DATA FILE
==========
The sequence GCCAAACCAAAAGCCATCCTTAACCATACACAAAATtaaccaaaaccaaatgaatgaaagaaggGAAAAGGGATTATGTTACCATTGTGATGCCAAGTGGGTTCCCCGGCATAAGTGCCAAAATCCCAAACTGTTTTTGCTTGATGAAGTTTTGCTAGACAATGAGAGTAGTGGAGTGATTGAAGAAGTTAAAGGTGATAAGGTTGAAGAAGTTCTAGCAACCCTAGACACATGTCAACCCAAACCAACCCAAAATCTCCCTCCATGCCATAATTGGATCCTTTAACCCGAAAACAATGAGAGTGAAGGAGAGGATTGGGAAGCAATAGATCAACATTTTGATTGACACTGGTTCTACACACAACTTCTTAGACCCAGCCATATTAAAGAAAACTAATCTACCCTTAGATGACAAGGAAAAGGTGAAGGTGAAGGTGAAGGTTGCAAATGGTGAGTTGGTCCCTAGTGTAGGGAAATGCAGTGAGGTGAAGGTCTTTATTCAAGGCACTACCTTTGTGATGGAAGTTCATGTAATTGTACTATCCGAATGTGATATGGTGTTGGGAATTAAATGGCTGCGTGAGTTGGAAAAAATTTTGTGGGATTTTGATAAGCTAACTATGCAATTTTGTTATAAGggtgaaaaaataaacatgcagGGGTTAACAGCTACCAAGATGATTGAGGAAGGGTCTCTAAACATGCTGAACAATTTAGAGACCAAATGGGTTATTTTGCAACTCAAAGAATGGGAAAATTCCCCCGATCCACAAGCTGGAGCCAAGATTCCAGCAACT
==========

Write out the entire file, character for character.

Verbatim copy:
The sequence GCCAAACCAAAAGCCATCCTTAACCATACACAAAATtaaccaaaaccaaatgaatgaaagaaggGAAAAGGGATTATGTTACCATTGTGATGCCAAGTGGGTTCCCCGGCATAAGTGCCAAAATCCCAAACTGTTTTTGCTTGATGAAGTTTTGCTAGACAATGAGAGTAGTGGAGTGATTGAAGAAGTTAAAGGTGATAAGGTTGAAGAAGTTCTAGCAACCCTAGACACATGTCAACCCAAACCAACCCAAAATCTCCCTCCATGCCATAATTGGATCCTTTAACCCGAAAACAATGAGAGTGAAGGAGAGGATTGGGAAGCAATAGATCAACATTTTGATTGACACTGGTTCTACACACAACTTCTTAGACCCAGCCATATTAAAGAAAACTAATCTACCCTTAGATGACAAGGAAAAGGTGAAGGTGAAGGTGAAGGTTGCAAATGGTGAGTTGGTCCCTAGTGTAGGGAAATGCAGTGAGGTGAAGGTCTTTATTCAAGGCACTACCTTTGTGATGGAAGTTCATGTAATTGTACTATCCGAATGTGATATGGTGTTGGGAATTAAATGGCTGCGTGAGTTGGAAAAAATTTTGTGGGATTTTGATAAGCTAACTATGCAATTTTGTTATAAGggtgaaaaaataaacatgcagGGGTTAACAGCTACCAAGATGATTGAGGAAGGGTCTCTAAACATGCTGAACAATTTAGAGACCAAATGGGTTATTTTGCAACTCAAAGAATGGGAAAATTCCCCCGATCCACAAGCTGGAGCCAAGATTCCAGCAACT